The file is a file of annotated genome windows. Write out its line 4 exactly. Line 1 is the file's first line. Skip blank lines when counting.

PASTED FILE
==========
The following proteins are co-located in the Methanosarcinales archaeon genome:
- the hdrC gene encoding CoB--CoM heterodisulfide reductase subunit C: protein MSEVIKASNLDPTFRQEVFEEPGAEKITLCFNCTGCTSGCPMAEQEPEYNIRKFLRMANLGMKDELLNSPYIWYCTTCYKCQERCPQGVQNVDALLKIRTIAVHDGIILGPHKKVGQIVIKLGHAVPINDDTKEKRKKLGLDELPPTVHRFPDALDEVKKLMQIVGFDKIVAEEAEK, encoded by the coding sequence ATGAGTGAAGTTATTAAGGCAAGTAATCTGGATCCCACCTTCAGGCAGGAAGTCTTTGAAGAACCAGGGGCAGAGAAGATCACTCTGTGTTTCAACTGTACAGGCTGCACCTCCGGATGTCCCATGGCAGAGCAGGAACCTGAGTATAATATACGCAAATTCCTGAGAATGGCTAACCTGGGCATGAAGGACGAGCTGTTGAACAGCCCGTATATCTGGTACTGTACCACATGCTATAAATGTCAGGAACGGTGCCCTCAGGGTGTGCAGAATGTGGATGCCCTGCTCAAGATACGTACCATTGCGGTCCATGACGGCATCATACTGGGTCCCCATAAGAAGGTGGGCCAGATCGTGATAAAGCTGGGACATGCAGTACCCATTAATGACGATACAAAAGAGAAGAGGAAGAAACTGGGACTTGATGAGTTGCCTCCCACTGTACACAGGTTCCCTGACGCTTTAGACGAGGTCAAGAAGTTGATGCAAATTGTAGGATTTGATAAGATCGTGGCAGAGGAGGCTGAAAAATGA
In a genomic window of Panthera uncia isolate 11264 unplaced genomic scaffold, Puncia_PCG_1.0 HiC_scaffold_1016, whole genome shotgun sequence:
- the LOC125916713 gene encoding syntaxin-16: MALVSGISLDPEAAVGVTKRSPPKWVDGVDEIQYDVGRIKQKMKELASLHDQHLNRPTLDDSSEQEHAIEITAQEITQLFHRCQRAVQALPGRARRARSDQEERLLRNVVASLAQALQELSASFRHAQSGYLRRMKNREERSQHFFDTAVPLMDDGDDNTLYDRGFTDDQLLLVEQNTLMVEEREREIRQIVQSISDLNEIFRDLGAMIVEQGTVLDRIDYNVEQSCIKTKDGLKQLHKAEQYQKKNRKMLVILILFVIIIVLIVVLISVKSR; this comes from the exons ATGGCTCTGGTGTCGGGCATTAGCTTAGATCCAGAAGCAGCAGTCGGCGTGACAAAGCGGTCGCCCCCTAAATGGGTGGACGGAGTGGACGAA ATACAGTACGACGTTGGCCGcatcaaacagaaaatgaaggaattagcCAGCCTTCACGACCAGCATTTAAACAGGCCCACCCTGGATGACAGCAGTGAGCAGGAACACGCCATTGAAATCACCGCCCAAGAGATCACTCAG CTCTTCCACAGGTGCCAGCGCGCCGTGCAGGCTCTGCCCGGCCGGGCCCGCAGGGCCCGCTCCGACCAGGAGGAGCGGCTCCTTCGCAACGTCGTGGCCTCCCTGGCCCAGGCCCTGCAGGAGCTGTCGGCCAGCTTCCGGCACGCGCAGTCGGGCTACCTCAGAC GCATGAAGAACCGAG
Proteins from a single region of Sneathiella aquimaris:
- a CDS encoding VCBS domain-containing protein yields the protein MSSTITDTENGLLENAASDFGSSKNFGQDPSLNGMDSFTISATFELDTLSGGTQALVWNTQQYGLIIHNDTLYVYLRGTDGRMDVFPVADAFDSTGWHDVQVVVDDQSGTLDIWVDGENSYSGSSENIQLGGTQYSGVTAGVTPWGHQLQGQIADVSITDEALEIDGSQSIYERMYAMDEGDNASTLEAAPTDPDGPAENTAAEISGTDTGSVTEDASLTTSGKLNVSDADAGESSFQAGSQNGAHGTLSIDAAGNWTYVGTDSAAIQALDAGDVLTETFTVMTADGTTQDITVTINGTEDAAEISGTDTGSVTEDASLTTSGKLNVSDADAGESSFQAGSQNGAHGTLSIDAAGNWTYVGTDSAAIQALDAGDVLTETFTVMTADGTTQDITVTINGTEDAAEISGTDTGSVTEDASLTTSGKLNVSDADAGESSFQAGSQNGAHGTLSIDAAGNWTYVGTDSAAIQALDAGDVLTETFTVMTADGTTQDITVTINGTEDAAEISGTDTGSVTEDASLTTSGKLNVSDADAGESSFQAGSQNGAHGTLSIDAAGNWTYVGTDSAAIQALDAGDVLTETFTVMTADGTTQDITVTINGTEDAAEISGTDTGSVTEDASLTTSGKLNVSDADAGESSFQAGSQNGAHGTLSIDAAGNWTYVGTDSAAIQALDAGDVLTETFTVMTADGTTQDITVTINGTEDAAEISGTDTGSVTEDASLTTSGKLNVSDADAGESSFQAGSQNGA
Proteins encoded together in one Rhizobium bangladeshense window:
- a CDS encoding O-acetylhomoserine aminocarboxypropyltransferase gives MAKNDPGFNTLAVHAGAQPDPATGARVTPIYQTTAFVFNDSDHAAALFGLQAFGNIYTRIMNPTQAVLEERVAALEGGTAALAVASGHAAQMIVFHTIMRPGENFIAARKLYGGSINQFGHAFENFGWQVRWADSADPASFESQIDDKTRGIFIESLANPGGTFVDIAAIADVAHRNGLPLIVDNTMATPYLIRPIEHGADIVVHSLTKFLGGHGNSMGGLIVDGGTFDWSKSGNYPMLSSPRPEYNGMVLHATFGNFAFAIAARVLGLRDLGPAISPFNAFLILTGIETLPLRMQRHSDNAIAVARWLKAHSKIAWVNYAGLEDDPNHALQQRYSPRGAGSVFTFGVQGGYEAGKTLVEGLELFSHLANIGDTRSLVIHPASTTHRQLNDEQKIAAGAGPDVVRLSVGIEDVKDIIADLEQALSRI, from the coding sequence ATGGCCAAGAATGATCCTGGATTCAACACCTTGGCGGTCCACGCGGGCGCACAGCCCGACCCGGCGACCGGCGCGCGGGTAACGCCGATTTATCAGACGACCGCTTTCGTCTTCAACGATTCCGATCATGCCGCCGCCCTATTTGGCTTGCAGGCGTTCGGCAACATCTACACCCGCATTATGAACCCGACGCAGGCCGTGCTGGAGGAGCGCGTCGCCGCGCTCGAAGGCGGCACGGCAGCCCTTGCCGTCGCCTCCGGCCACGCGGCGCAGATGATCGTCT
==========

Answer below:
- the LOC125916713 gene encoding syntaxin-16: MALVSGISLDPEAAVGVTKRSPPKWVDGVDEIQYDVGRIKQKMKELASLHDQHLNRPTLDDSSEQEHAIEITAQEITQLFHRCQRAVQALPGRARRARSDQEERLLRNVVASLAQALQELSASFRHAQSGYLRRMKNREERSQHFFDTAVPLMDDGDDNTLYDRGFTDDQLLLVEQNTLMVEEREREIRQIVQSISDLNEIFRDLGAMIVEQGTVLDRIDYNVEQSCIKTKDGLKQLHKAEQYQKKNRKMLVILILFVIIIVLIVVLISVKSR; this comes from the exons ATGGCTCTGGTGTCGGGCATTAGCTTAGATCCAGAAGCAGCAGTCGGCGTGACAAAGCGGTCGCCCCCTAAATGGGTGGACGGAGTGGACGAA ATACAGTACGACGTTGGCCGcatcaaacagaaaatgaaggaattagcCAGCCTTCACGACCAGCATTTAAACAGGCCCACCCTGGATGACAGCAGTGAGCAGGAACACGCCATTGAAATCACCGCCCAAGAGATCACTCAG CTCTTCCACAGGTGCCAGCGCGCCGTGCAGGCTCTGCCCGGCCGGGCCCGCAGGGCCCGCTCCGACCAGGAGGAGCGGCTCCTTCGCAACGTCGTGGCCTCCCTGGCCCAGGCCCTGCAGGAGCTGTCGGCCAGCTTCCGGCACGCGCAGTCGGGCTACCTCAGAC GCATGAAGAACCGAG